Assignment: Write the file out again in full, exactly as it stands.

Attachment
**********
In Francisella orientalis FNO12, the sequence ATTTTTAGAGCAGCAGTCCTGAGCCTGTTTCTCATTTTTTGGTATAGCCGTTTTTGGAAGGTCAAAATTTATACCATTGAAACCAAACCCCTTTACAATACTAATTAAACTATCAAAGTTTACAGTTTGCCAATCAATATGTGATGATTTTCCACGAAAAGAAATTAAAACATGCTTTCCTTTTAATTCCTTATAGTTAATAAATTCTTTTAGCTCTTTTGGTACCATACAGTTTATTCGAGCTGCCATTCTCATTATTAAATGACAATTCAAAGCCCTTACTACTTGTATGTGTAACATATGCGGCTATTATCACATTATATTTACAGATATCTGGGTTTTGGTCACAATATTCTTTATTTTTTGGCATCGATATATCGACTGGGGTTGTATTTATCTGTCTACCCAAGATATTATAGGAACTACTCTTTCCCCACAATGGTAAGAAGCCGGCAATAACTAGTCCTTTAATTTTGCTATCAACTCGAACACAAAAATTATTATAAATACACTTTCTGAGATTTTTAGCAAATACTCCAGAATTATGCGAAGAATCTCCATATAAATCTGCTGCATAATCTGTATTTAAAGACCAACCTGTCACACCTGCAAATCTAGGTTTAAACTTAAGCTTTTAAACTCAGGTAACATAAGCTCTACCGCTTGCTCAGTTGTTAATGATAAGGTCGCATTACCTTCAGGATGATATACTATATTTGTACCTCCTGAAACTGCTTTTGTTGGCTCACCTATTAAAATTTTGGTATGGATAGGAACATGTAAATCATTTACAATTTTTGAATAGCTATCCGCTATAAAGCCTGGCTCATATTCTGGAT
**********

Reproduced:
In Francisella orientalis FNO12, the sequence ATTTTTAGAGCAGCAGTCCTGAGCCTGTTTCTCATTTTTTGGTATAGCCGTTTTTGGAAGGTCAAAATTTATACCATTGAAACCAAACCCCTTTACAATACTAATTAAACTATCAAAGTTTACAGTTTGCCAATCAATATGTGATGATTTTCCACGAAAAGAAATTAAAACATGCTTTCCTTTTAATTCCTTATAGTTAATAAATTCTTTTAGCTCTTTTGGTACCATACAGTTTATTCGAGCTGCCATTCTCATTATTAAATGACAATTCAAAGCCCTTACTACTTGTATGTGTAACATATGCGGCTATTATCACATTATATTTACAGATATCTGGGTTTTGGTCACAATATTCTTTATTTTTTGGCATCGATATATCGACTGGGGTTGTATTTATCTGTCTACCCAAGATATTATAGGAACTACTCTTTCCCCACAATGGTAAGAAGCCGGCAATAACTAGTCCTTTAATTTTGCTATCAACTCGAACACAAAAATTATTATAAATACACTTTCTGAGATTTTTAGCAAATACTCCAGAATTATGCGAAGAATCTCCATATAAATCTGCTGCATAATCTGTATTTAAAGACCAACCTGTCACACCTGCAAATCTAGGTTTAAACTTAAGCTTTTAAACTCAGGTAACATAAGCTCTACCGCTTGCTCAGTTGTTAATGATAAGGTCGCATTACCTTCAGGATGATATACTATATTTGTACCTCCTGAAACTGCTTTTGTTGGCTCACCTATTAAAATTTTGGTATGGATAGGAACATGTAAATCATTTACAATTTTTGAATAGCTATCCGCTATAAAGCCTGGCTCATATTCTGGAT